Companion Planting with Tomatoes
For years we have planted basil with our tomatoes, even before we knew much of anything about companion planting.  We just noticed that it gave our tomatoes a nice flavor, so we continued to do it.

Now that we have gotten into gardening more over the years, we have really started looking into companion planting.  Since tomatoes are a popular plant in most home gardens, I thought it would be a good one to start with.

First of all, what is companion planting?  Basically it's planting things together that can improve flavor, increase yield, and repel pests.  And, yes, there are also things you should not plant together for some of the same reasons.

So, what's good to plant with tomatoes?
  • BasilBasil repels pests such as mosquitoes, flies, and tomato hornworms. It also enhances the flavor of tomatoes when grown nearby.
  • Garlic & OnionsThese plants deter pests such as aphids, spider mites, and whiteflies. They also provide a pungent aroma that can confuse and repel pests.
  • CarrotsCarrots have shallow roots that won't compete with tomatoes for nutrients. They also break up the soil, improving drainage and aeration.
  • LettuceLettuce has a shallow root system and can provide shade to the soil around tomatoes, helping to retain moisture and regulate temperature.
  • PeppersPeppers share similar growing conditions with tomatoes and can help repel pests like aphids and spider mites. They also add diversity to the garden.
  • Marigolds: Marigolds contain compounds that repel nematodes, which can attack tomato roots. They also attract beneficial insects like ladybugs and hoverflies, which prey on tomato pests.
  • Nasturtiums: Nasturtiums repel aphids, whiteflies, and squash bugs, which can damage tomato plants. They also act as a trap crop, attracting pests away from tomatoes.
  • Borage: Borage attracts bees, which helps improve pollination of tomato flowers, leading to better fruit set. It also repels tomato hornworms.
Like I mentioned above, there are also a few plants that should NOT be planted with tomatoes. 
Some of these are:
  • CornBoth corn and tomatoes are heavy feeders, meaning they require a lot of nutrients from the soil. Planting them together can lead to intense competition for nutrients, resulting in reduced growth and yields for both crops.
  • PotatoesBoth tomatoes and potatoes belong to the nightshade family (Solanaceae) and are susceptible to similar pests and diseases, such as potato blight and tomato hornworms. Planting them together can increase the risk of spreading diseases and attracting pests.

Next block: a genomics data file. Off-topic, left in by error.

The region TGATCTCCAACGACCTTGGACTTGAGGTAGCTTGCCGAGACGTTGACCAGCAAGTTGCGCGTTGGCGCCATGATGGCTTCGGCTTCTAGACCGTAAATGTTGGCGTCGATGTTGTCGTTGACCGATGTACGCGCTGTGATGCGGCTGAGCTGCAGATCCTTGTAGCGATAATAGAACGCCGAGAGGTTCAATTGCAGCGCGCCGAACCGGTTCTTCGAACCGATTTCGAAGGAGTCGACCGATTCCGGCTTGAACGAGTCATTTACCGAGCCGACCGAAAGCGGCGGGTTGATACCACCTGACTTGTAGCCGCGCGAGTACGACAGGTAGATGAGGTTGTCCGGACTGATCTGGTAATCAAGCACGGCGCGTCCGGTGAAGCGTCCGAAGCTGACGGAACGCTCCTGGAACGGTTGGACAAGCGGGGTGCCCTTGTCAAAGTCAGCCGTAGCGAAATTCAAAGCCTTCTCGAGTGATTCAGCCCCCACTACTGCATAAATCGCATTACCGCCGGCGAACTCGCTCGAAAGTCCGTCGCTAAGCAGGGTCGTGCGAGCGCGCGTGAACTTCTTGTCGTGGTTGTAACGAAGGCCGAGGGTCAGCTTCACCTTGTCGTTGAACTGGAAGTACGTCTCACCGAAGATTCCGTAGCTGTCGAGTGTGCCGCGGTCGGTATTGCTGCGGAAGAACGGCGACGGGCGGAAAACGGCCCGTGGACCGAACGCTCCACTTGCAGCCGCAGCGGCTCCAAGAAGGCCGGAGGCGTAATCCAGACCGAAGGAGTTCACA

• FennelFennel produces compounds that can inhibit the growth of nearby plants, including tomatoes. Planting fennel near tomatoes can stunt their growth and reduce yields.
  • Brassicas (Cabbage, Broccoli, Cauliflower):These plants release compounds called glucosinolates, which can inhibit the growth of nearby plants, including tomatoes. Additionally, brassicas are susceptible to similar pests like cabbage worms and aphids, which can also attack tomatoes.
  • Kohlrabi: Kohlrabi can release chemicals that inhibit the growth of tomatoes and other nearby plants. It's best to keep them separated in the garden.
  • WalnutsWalnut trees produce juglone, a chemical compound that can inhibit the growth of many plants, including tomatoes. Planting tomatoes near walnut trees can lead to stunted growth, yellowing leaves, and reduced yields.
It's always a good idea when planning out your garden to double check the plants you are planting together to make sure they do not produce an undesired effect.  Also keep in mind that planting flowers along with your vegetable garden can encourage pollination.  This is something to really keep in mind if you are a beekeeper.  And, if you plant the right kinds of flowers, you can also harvest them for teas and other herbal uses.

Join our HomeGrown Homestead community—a place where we learn, grow, and share our homesteading journey together, fostering a bond of shared wisdom and experience. (everyone is welcome!)
Step into Lavender & Coffee: A Sip of Serenity, a haven for moms seeking support and community on their journey to fulfilling their roles as wives and mothers with grace and purpose.(for moms only)


Leave a Comment